Pension Plan Withdrawal Liability Presents A “Risky Gambit” to Private Equity Funds

Guest post by Michael T. Bindner of Frost Brown Todd LLC

A Federal District Court recently called investments in private companies that participate in a multiemployer pension plan (MPP) a “risky gambit” because of the potential for exposing the MMP’s investors to withdrawal liability[1]. This type of liability is sometimes referred to as a “hidden liability” because, in some situations, investors may have exposure for the liability even if they did not affirmatively assume the liability under a purchase agreement.

Continue reading

10 Tips to Help Companies Prepare for and Manage a PE Investment

Guest post by Angela Humphreys and Michael Geldart from Bass, Berry & Sims PLC and Excellere Partners

In an article published in the ACC Docket, the official publication of the Association of Corporate Counsel, Bass, Berry & Sims attorney Angela Humphreys and co-author Michael Geldart, Chief Compliance Officer and Partner at Denver-based private equity investment firm Excellere Partners, provided 10 tips on how companies can prepare for private equity investment and manage the private equity relationship post-transaction.

Continue reading

Recent Trends in Shareholder Activism

Guest post by Richard J. Grossman and Alexander J. Berg of Skadden, Arps, Slate, Meagher & Flom LLP and Affiliates

Shareholder activism remains pervasive in the corporate landscape, as many companies continue to face new, and sometimes more sophisticated, activist situations. Recent activism-related trends indicate that the landscape is continually shifting, and companies’ strategies for dealing with activism should therefore also evolve and adapt.

Continue reading

Private Equity, Venture Capital, and Hedge Funds May Get Boost from SEC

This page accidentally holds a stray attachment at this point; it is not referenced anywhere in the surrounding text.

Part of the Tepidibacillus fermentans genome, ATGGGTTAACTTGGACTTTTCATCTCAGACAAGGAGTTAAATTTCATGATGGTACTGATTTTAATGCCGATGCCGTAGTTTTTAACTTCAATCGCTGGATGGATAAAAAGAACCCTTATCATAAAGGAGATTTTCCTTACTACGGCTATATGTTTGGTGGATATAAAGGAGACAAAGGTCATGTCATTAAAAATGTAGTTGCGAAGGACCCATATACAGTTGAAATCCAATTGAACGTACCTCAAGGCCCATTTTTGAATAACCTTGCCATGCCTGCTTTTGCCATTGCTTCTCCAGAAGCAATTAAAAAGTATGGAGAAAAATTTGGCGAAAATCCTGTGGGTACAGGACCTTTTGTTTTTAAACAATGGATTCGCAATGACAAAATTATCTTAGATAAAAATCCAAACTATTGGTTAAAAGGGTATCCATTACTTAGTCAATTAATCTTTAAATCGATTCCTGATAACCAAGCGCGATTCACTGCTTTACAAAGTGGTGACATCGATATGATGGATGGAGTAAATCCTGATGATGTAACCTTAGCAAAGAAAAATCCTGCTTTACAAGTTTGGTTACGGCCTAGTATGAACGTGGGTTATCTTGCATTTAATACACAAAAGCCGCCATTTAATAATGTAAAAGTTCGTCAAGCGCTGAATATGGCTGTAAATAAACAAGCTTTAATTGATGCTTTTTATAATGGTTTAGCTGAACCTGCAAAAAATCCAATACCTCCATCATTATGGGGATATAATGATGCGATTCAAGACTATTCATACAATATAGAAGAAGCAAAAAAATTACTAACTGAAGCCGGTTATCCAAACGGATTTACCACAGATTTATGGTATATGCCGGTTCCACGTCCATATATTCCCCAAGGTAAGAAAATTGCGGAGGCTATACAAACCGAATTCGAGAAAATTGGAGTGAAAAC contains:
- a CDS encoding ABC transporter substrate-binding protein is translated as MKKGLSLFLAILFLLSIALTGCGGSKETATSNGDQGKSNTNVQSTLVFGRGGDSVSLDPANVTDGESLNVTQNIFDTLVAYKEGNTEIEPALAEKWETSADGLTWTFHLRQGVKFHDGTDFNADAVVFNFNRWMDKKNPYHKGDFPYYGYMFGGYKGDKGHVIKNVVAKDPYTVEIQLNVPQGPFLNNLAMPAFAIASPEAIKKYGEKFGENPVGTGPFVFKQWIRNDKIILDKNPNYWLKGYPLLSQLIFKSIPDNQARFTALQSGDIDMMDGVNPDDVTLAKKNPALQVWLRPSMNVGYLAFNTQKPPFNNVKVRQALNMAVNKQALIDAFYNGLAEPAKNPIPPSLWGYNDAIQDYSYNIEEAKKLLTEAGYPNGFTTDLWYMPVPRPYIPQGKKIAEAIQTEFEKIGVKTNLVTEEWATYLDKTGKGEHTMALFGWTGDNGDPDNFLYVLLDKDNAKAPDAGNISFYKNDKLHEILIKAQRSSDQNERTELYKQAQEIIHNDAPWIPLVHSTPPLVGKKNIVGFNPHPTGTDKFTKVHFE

Guest post by Alexandra M. Fenno , Lauren C. Jackson , John I. Sanders , Jeffrey T. Skinner from Kilpatrick Townsend & Stockton LLP

On June 18th, the SEC issued a concept release (the “Concept Release”) seeking public comment on ways to simplify, harmonize, and improve the rules related to private securities offerings.[i]  The Concept Release contains several elements, three of which suggest that the SEC may take action that would benefit private investment funds:

Continue reading

New Massachusetts Noncompetition Law Will Impact PE Investors

Guest post by Richard William Kidd, Edward Holzwanger, and Matthew D. Keiser – Kirkland & Ellis LLP

On October 1, 2018, a new Massachusetts noncompetition statute went into effect that will impact PE investors with offices or portfolio companies located in Massachusetts. The key provisions of the new law are set forth below.

Definition Of “Noncompetition Agreement”

The new law broadly defines “Noncompetition Agreements” as any agreement in which an employee or independent contractor “agrees that he or she will not engage in certain specified activities competitive with his or her employer after the employment relationship has ended.”  

The new law does not apply to:

  • confidentiality and intellectual property protection provisions;
  • employee nonsolicitation and no-hire provisions;
  • covenants not to solicit or transact business with customers, clients or vendors;
  • restrictions during the employment/contracting relationship;
  • sale-of-business noncompetition provisions where the restricted party is a “significant owner of, or member or partner in, the business entity” and will receive “significant consideration or benefit” from the transaction;